The unique environment offered by the campus and the city of Cape Town

Now that I introduced the Centre itself, it might be helpful to comment on the life on campus and in the city, since there are material concerns any visiting student or academic might have, such as finding a safe and adequate environment to conduct his/her research.

Let’s start with the postcard: experiencing Cape Town, between mountains and sea, and the leafy campus located on the slopes of the mountains, is in itself worth the visit and stunning! The campus includes all the facilities you need - great libraries, multiple cafeterias, and sport fields to name a few. There is a broad offer of conferences organised at the Faculty of Law and other parts of the campus. There are also many cultural activities on offer, including great plays at the Baxter theatre.

I especially enjoyed taking the classes of Xhosa that are offered to students and staff who want to get the basics of this beautiful language (one of the 11 official South African languages, it is largely spoken in the south of the country). I think these classes are important to mention because they are part of the humble, but vital responses to the scars of division left by the apartheid era. The challenges of effective social and economic transformation in the young post-apartheid democracy are central issues for the society at large, and also on campus.

A few months ago a social movement led mainly by students reflecting on colonial and apartheid symbols in public spaces obtained the removal of the statue of Cecil Rhodes (who led the British colonisation in Southern Africa) at UCT. It inspired other groups of students around the country and from there the next debate became the decolonisation of education (reflecting on the way courses are taught). Then it turned to the broader issue of access to tertiary education for everyone as students were contesting the annual raise of tuition fees (turning the successful social media hash tag #RhodesMustFall into #FeesMustFall). Many commentators pointed out that it was an historical turn: the first time after the end of apartheid that a national youth movement emerged. It was also a unique in that it gathered a relatively large part of society beyond the old racial divides. To sum up, in 2015 the campus became an epicentre of political and social change, and 2016 has the potential to be another very interesting year!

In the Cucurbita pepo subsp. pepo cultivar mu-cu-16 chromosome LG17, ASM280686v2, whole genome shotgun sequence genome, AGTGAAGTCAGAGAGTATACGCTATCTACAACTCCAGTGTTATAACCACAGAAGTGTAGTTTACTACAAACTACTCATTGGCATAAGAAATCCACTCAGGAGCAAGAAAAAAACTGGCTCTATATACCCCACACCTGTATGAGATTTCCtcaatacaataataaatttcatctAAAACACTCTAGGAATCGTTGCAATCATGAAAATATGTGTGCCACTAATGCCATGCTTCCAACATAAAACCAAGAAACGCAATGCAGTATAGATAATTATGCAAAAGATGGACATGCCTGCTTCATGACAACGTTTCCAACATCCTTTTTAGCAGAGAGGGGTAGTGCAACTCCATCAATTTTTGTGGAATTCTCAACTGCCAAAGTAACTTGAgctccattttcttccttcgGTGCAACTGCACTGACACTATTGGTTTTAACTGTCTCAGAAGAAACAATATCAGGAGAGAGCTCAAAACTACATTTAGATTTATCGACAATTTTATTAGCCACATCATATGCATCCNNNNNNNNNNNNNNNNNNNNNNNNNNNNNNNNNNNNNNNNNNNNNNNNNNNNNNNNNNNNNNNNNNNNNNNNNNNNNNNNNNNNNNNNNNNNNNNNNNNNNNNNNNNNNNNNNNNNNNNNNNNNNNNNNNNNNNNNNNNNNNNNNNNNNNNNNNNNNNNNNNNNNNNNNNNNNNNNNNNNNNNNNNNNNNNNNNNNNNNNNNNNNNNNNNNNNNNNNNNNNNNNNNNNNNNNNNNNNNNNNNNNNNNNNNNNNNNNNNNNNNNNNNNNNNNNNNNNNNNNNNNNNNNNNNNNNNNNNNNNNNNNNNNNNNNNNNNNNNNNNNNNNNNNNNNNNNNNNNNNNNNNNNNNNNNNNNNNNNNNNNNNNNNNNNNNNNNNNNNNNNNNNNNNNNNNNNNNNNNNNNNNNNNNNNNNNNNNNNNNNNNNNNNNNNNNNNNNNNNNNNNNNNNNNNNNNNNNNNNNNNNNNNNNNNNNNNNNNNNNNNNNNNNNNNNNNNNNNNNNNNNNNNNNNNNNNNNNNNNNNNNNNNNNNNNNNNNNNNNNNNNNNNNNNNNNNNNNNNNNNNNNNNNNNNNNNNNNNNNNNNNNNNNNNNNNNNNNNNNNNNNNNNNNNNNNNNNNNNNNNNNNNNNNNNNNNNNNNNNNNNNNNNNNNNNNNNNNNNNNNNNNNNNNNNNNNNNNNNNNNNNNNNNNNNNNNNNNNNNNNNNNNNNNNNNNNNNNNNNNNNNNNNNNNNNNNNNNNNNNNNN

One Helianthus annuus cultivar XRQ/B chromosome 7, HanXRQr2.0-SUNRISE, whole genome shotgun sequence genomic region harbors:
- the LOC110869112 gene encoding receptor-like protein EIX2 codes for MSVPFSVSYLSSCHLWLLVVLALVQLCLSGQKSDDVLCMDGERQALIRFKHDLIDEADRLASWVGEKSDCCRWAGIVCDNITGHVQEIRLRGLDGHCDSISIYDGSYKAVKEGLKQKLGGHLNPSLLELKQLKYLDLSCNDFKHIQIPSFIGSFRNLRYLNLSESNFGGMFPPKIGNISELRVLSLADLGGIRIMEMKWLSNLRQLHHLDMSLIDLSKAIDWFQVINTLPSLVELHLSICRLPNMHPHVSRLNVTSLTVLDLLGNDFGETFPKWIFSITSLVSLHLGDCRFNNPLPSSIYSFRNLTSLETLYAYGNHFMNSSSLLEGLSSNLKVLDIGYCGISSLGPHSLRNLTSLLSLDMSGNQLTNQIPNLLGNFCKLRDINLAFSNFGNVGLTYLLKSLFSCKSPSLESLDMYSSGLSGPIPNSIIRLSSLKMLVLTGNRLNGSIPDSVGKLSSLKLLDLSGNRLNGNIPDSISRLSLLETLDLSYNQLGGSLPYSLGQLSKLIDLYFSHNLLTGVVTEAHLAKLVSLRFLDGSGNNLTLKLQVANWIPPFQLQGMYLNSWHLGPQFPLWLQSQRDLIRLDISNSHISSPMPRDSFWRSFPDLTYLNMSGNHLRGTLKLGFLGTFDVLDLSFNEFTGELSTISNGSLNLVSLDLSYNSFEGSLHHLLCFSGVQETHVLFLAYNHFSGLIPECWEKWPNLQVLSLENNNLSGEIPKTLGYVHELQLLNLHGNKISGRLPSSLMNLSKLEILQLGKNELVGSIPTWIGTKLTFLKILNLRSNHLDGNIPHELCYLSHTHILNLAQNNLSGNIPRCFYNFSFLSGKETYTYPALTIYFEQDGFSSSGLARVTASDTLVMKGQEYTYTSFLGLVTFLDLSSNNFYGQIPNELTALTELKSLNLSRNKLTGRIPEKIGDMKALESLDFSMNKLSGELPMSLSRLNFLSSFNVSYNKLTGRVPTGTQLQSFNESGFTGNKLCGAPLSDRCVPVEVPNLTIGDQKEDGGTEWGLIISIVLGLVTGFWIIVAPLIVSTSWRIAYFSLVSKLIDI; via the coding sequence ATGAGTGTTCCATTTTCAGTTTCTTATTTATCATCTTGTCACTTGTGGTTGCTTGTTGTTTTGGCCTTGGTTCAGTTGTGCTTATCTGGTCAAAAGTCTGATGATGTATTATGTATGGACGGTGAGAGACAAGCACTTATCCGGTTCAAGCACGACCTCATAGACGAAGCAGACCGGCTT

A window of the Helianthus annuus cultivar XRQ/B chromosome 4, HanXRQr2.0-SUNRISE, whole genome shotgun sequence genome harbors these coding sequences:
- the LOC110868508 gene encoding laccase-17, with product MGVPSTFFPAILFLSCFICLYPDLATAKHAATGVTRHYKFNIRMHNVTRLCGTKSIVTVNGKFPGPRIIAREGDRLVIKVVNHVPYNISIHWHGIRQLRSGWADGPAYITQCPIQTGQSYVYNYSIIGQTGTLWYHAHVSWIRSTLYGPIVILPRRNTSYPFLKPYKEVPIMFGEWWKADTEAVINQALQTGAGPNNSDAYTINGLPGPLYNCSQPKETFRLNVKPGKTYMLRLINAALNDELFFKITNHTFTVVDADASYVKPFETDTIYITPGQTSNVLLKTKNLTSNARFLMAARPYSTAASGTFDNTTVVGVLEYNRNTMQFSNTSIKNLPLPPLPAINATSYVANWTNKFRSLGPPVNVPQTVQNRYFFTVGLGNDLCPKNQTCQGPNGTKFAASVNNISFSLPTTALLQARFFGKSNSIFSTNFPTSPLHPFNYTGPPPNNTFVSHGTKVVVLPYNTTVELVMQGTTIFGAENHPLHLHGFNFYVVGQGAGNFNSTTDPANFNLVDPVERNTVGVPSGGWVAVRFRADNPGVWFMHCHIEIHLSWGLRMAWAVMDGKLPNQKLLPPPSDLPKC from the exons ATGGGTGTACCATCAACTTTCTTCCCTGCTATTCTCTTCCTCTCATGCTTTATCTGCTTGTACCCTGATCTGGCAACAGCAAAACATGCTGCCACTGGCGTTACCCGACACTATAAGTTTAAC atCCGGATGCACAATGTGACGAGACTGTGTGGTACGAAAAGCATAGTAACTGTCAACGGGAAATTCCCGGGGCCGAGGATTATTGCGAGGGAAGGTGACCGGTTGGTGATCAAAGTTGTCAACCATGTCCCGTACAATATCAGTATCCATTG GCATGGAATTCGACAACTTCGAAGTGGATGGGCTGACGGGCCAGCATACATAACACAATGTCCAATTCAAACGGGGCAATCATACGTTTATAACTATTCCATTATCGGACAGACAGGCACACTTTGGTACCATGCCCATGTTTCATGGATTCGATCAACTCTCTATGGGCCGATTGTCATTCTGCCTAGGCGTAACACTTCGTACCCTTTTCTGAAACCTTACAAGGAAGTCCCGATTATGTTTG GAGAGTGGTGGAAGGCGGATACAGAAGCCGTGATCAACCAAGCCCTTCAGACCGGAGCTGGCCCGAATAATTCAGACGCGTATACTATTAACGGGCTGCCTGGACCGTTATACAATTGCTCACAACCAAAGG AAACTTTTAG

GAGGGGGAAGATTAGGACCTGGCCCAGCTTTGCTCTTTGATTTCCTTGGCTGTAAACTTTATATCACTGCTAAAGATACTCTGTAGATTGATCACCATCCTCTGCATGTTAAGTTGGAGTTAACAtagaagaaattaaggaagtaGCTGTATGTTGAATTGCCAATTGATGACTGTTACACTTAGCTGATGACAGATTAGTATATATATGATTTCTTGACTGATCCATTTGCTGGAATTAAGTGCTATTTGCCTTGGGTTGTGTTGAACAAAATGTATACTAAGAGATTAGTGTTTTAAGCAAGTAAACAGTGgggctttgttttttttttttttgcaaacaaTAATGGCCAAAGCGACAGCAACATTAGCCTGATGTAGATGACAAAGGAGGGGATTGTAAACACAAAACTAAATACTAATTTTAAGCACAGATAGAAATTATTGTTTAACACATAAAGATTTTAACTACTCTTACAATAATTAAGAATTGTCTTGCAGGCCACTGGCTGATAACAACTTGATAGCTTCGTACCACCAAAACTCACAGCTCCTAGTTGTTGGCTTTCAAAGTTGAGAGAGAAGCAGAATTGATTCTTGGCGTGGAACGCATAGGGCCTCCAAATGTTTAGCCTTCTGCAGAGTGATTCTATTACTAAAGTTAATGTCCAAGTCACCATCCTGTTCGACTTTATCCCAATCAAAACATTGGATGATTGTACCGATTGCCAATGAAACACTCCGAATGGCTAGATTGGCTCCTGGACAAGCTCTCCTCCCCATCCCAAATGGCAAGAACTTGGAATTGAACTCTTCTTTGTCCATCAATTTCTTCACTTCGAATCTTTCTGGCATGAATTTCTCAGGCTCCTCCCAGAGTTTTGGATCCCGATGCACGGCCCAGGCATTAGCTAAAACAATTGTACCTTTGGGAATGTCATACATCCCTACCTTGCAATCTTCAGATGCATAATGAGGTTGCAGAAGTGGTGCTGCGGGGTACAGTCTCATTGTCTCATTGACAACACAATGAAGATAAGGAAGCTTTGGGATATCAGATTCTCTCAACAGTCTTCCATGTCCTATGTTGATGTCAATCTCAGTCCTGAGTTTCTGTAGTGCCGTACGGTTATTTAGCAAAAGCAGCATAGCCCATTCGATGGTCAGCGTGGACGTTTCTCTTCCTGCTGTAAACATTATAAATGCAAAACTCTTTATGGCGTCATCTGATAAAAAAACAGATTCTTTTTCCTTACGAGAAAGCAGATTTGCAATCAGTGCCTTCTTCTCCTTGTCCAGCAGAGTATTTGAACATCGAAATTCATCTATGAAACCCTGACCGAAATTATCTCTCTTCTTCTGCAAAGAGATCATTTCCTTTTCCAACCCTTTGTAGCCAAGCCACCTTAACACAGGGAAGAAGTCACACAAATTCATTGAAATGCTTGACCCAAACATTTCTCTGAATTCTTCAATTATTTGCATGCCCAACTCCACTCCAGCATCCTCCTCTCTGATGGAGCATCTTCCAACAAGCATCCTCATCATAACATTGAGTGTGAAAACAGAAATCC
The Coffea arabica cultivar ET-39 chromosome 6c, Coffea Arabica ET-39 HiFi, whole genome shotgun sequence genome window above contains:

Finally regarding safety concerns visitors may have, I don’t want to make any generalisations here, especially for experts in criminology! It must be said that a few cases of rapes and sexual assaults have been reported not far from campus recently, raising serious concerns among the campus community. However, such events are not common: the campus and the City of Cape Town are rather safe, while safety concerns are a dire reality in the townships, affecting the poorest communities. In that sense the geography of crime is another lingering mark of apartheid.

On that note, I will conclude by saying that South Africa is both complex and fascinating, especially for researchers focusing on crime. The challenges are colossal, but there are also amazing individuals and groups doing incredible work to support change in this country and beyond.

The Centre of Criminology is certainly a vibrant microcosm were academics and students are eager to engage in intricate contemporary debates by conducing innovative research.

- Amanda Cabrejo Le Roux, 3 February 2016